Definitions

from The American Heritage® Dictionary of the English Language, 5th Edition.

  • noun Informal A deutsche mark.

Etymologies

from The American Heritage® Dictionary of the English Language, 4th Edition

[German.]

Examples

  • Around the same time, a survey by Cologne's YouGov-Institute found that 49% of Germans want the "D-mark" back.

    Euro crisis: how long can Germany remain the saviour?

  • We promised Germans when we gave up the D-mark for the euro that we wouldn't pay for the debts of other nations—no bailouts.

    Merkel Party Seeks Euro Exit Policy

  • One day, Europeans might wake up and realize that the euro did not become the new D-mark, it became the new Italian lira.

    Johan Norberg: European Endgame

  • Only one major country made an effort to reform itself, Germany—the one country whose political culture would never have allowed it to opt for D-mark debauchery in the first place.

    Why Europe Dithers

  • Germany did this before with re-unification: a (good) policy with high fixed costs was undertaken so some recession was part of the bargain, but then in order to defend the D-mark there was no stabilization.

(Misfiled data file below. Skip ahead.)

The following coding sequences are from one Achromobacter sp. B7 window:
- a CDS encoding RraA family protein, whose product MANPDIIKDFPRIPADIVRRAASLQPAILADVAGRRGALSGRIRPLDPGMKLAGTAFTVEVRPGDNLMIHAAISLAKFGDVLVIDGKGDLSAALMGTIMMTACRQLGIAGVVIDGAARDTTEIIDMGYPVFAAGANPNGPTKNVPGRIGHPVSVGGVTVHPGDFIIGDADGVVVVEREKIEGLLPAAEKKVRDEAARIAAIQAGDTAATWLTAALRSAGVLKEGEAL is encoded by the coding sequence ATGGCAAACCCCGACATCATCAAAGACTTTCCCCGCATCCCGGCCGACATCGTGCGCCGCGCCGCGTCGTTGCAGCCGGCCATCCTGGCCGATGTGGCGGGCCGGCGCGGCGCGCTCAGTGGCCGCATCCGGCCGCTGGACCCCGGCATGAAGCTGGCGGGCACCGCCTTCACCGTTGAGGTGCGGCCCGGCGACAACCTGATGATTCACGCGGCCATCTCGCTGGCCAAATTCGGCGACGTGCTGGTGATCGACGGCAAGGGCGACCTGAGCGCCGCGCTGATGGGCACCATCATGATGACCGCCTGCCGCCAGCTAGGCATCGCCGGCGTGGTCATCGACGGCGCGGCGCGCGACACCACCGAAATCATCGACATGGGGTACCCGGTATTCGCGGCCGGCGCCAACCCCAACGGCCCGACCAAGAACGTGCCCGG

Matthew Yglesias » Krugman on Europe

  • One day, Europeans might wake up and realize that the euro did not become the new D-mark, it became the new Italian lira.

    Johan Norberg: European Endgame

  • The transition would likely feature a period in which the euro and new D-mark circulate as parallel currencies.

    An Exit Strategy From the Euro

  • While Germany has certainly benefited from the euro and would see exports drop in its absence (its current customers would not be able to afford as much), the country should not pay more to keep the euro than it would lose from going back to the D-mark.

    Disbanding The Euro--A Worst-Case Scenario

  • While Germany has certainly benefited from the euro and would see exports drop in its absence (its current customers would not be able to afford as much), the country should not pay more to keep the euro than it would lose from going back to the D-mark.

    Disbanding The Euro--A Worst-Case Scenario

  • While Germany has certainly benefited from the euro and would see exports drop in its absence (its current customers would not be able to afford as much), the country should not pay more to keep the euro than it would lose from going back to the D-mark.

    Disbanding The Euro--A Worst-Case Scenario

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